Cheese and crackers are a classic snack made so much more enjoyable by the addition of an almond mouse. Once again you will have to be conscious of allergies in your classroom before sharing this nutty treat. Presuming almonds are okay, your students will squeak for these adorable mice. To make almond mice crackers, simply top your cracker with a slice of cheese, a single whole almond, two small cheese triangle ears, and a string cheese tail. I love sharing this snack with my students when I introduce them to the tale of the country mouse and the city mouse. Scholastic Printables has a free mini-book and worksheet you can download to practice sequencing the story, or you can check out one of the following print versions of the famous fable:

    ·       City Mouse-Country Mouse by John Wallner

    ·       Town Mouse, Country Mouse by Jan Brett

    ·       Little Tales: The Country Mouse and the City Mouse by Ann Iosa

     

    Mini Tortilla Pizzas

    For my final springtime snack, I have to share what is sure to be a student favorite — mini English muffin pizzas! It seems that every time I ask my students to name their favorite food pizza is the majority winner. Instead of ordering in a greasy delivery version, you can make these healthier alternatives in-room with a small toaster oven.

    Give each student half of an English muffin to top with tomato sauce and low-fat mozzarella cheese. You can even encourage them to add additional toppings like veggies or all-natural pepperoni for some pizza personalization. After a few short minutes in the toaster oven, the mini pizzas will be ready to devour.

    To extend your pizza party into the realm of academia, download these free Scholastic Printable resources. The first is a sequential writing activity called My Pizza Recipe! where students share the steps to making their pizzas and the second, Pizza Chef!, is a cute paper holder that students can decorate to display their recipe writing.

     

     

    If you still haven’t had your fill of healthy springtime snacks, check out Scholastic’s Read, Snack & Learn with Favorite Picture Books for even more tasty treats to accompany stories and activities in your classroom. As always, please feel free to share your own ideas in the comments section below. Happy snacking!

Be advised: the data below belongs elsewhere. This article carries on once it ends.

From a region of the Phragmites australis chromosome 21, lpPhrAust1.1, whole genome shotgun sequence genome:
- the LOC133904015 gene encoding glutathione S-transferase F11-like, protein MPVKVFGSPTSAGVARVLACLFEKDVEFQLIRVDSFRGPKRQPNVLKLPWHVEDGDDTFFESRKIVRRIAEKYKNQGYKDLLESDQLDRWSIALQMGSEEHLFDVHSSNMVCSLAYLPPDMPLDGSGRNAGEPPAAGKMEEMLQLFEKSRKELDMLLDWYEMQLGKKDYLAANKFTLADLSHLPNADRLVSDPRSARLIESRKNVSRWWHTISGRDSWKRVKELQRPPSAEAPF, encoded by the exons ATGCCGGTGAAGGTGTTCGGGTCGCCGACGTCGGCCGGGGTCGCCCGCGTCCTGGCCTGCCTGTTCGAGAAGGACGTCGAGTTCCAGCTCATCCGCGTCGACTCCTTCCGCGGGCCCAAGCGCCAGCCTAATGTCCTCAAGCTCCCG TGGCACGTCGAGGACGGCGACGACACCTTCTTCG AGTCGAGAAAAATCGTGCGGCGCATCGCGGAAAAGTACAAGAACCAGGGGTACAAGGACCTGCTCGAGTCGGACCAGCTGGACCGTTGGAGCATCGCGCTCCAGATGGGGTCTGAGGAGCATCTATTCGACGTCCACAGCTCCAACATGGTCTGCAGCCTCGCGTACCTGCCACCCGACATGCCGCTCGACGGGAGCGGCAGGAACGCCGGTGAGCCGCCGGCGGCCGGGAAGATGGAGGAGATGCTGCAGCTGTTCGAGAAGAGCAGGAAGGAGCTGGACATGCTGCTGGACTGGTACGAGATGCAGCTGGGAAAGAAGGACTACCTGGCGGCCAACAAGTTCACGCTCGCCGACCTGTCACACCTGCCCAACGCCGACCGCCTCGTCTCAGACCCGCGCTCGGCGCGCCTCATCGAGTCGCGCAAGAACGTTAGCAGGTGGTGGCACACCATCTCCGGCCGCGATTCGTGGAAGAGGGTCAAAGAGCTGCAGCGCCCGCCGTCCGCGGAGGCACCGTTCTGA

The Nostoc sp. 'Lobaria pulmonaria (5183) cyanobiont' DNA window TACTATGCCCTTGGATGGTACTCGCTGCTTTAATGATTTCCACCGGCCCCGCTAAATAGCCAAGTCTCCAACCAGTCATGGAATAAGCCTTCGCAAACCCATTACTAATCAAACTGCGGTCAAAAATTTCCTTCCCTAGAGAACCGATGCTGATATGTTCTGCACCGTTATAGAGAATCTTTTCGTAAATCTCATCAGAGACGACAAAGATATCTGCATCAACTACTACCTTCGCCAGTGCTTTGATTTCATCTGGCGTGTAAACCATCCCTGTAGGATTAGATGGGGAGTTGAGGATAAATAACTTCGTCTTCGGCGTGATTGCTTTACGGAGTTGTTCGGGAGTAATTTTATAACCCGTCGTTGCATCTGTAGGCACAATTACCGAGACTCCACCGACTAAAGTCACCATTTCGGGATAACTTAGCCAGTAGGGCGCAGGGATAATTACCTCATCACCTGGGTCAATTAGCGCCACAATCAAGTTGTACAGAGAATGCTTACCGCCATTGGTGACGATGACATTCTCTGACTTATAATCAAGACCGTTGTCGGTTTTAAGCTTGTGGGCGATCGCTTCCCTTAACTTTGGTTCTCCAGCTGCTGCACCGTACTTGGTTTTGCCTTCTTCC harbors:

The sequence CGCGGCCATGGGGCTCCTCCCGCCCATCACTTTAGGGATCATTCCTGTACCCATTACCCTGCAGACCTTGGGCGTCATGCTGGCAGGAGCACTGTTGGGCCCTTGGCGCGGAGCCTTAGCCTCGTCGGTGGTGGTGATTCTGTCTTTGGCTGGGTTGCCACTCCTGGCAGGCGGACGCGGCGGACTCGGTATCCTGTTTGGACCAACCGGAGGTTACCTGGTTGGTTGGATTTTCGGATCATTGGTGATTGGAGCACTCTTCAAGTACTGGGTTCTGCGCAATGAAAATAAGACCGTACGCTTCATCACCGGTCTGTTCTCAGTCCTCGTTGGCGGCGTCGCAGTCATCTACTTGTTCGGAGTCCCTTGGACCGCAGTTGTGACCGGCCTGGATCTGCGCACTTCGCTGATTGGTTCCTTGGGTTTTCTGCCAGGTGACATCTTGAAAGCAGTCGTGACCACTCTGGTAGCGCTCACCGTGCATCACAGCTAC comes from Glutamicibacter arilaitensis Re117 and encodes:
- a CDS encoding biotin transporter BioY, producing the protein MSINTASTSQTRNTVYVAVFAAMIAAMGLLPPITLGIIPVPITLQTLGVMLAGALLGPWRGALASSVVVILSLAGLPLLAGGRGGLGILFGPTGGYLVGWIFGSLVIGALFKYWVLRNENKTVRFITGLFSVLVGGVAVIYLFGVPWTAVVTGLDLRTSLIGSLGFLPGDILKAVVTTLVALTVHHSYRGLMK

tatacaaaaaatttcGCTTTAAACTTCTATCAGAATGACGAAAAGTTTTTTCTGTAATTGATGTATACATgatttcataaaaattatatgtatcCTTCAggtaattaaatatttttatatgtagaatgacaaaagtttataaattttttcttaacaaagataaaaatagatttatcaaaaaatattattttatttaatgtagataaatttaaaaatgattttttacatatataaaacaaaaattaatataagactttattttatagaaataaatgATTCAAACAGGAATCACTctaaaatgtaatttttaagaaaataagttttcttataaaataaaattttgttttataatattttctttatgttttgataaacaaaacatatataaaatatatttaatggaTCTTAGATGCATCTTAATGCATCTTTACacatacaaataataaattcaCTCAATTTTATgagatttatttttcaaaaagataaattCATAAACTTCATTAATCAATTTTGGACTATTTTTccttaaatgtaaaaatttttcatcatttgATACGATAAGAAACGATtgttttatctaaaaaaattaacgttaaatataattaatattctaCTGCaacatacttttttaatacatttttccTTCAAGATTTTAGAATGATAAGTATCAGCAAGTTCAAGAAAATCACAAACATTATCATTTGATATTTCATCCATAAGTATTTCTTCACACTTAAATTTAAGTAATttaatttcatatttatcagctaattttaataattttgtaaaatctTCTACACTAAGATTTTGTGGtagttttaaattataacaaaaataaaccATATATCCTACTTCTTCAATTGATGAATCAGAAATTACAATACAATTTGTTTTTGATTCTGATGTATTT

With springtime quickly approaching (thank goodness!), it’s time again for National Nutrition Month. In the five years since First Lady Michelle Obama launched her “Let’s Move” healthy kids initiative I’ve seen students become much more willing to embrace fresh foods and healthier snacks. So, let’s keep that health ball rolling and celebrate spring with some adorable snacks that are sure to be a hit in your classroom and your home. As is always the case with food in schools, please make sure that you are aware of any dietary restrictions or allergies your students may have before serving any of the following treats.

    String Cheese Butterflies

    Nothing says springtime like butterflies and nothing is as entertaining for youngsters as pulling apart pieces of string cheese, so why not combine the two for a fun food break in your classroom? Give each student a low-fat mozzarella cheese stick and some traditionally-shaped pretzels. Have the students take their pretzels and press them into the sides of the cheese stick to create wings for their butterfly. They can even pull off a section of string cheese to make little antenna atop their butterflies to complete this buggy treat. Before students chow down, talk about the parts of a butterfly’s body and locate them on your edible versions. When everyone has finished eating, try out this free Migrating Monarch project from Scholastic Printables.

     

     

    Ants on a Log